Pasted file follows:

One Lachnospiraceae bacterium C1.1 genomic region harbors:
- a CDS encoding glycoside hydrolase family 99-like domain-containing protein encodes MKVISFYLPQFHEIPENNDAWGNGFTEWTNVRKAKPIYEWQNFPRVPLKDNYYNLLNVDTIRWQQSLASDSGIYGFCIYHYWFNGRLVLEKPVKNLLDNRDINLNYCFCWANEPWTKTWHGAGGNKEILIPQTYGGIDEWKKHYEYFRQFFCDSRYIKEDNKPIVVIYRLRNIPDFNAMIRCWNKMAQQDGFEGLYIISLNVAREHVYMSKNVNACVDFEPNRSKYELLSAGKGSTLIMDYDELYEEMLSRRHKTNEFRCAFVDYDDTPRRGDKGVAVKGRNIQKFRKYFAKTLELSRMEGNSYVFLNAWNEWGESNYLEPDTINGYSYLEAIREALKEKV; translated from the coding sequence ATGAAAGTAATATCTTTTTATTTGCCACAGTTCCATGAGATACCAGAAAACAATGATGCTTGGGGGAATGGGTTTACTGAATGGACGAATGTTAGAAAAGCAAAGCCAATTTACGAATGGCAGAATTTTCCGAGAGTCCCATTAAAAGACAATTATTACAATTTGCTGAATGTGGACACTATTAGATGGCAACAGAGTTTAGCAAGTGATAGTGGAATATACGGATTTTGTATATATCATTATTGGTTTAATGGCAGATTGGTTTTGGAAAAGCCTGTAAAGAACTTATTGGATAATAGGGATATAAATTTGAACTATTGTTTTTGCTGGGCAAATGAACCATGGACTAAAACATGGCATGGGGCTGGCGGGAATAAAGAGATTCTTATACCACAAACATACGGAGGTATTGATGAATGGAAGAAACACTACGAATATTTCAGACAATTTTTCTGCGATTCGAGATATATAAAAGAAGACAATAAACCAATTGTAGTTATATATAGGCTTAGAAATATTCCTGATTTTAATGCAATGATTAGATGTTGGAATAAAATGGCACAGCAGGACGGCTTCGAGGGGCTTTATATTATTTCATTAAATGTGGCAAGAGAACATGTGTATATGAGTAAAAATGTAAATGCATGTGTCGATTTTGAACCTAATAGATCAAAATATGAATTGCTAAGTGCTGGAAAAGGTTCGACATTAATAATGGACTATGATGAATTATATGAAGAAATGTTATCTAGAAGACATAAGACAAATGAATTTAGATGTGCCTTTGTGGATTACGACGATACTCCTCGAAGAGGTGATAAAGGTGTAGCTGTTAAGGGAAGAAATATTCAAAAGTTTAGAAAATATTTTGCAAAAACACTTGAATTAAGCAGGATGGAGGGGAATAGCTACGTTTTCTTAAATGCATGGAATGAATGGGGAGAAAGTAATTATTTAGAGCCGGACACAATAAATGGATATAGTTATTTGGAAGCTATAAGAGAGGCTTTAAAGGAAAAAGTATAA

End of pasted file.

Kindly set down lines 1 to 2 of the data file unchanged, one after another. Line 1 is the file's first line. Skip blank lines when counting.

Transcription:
One Lachnospiraceae bacterium C1.1 genomic region harbors:
- a CDS encoding glycoside hydrolase family 99-like domain-containing protein encodes MKVISFYLPQFHEIPENNDAWGNGFTEWTNVRKAKPIYEWQNFPRVPLKDNYYNLLNVDTIRWQQSLASDSGIYGFCIYHYWFNGRLVLEKPVKNLLDNRDINLNYCFCWANEPWTKTWHGAGGNKEILIPQTYGGIDEWKKHYEYFRQFFCDSRYIKEDNKPIVVIYRLRNIPDFNAMIRCWNKMAQQDGFEGLYIISLNVAREHVYMSKNVNACVDFEPNRSKYELLSAGKGSTLIMDYDELYEEMLSRRHKTNEFRCAFVDYDDTPRRGDKGVAVKGRNIQKFRKYFAKTLELSRMEGNSYVFLNAWNEWGESNYLEPDTINGYSYLEAIREALKEKV; translated from the coding sequence ATGAAAGTAATATCTTTTTATTTGCCACAGTTCCATGAGATACCAGAAAACAATGATGCTTGGGGGAATGGGTTTACTGAATGGACGAATGTTAGAAAAGCAAAGCCAATTTACGAATGGCAGAATTTTCCGAGAGTCCCATTAAAAGACAATTATTACAATTTGCTGAATGTGGACACTATTAGATGGCAACAGAGTTTAGCAAGTGATAGTGGAATATACGGATTTTGTATATATCATTATTGGTTTAATGGCAGATTGGTTTTGGAAAAGCCTGTAAAGAACTTATTGGATAATAGGGATATAAATTTGAACTATTGTTTTTGCTGGGCAAATGAACCATGGACTAAAACATGGCATGGGGCTGGCGGGAATAAAGAGATTCTTATACCACAAACATACGGAGGTATTGATGAATGGAAGAAACACTACGAATATTTCAGACAATTTTTCTGCGATTCGAGATATATAAAAGAAGACAATAAACCAATTGTAGTTATATATAGGCTTAGAAATATTCCTGATTTTAATGCAATGATTAGATGTTGGAATAAAATGGCACAGCAGGACGGCTTCGAGGGGCTTTATATTATTTCATTAAATGTGGCAAGAGAACATGTGTATATGAGTAAAAATGTAAATGCATGTGTCGATTTTGAACCTAATAGATCAAAATATGAATTGCTAAGTGCTGGAAAAGGTTCGACATTAATAATGGACTATGATGAATTATATGAAGAAATGTTATCTAGAAGACATAAGACAAATGAATTTAGATGTGCCTTTGTGGATTACGACGATACTCCTCGAAGAGGTGATAAAGGTGTAGCTGTTAAGGGAAGAAATATTCAAAAGTTTAGAAAATATTTTGCAAAAACACTTGAATTAAGCAGGATGGAGGGGAATAGCTACGTTTTCTTAAATGCATGGAATGAATGGGGAGAAAGTAATTATTTAGAGCCGGACACAATAAATGGATATAGTTATTTGGAAGCTATAAGAGAGGCTTTAAAGGAAAAAGTATAA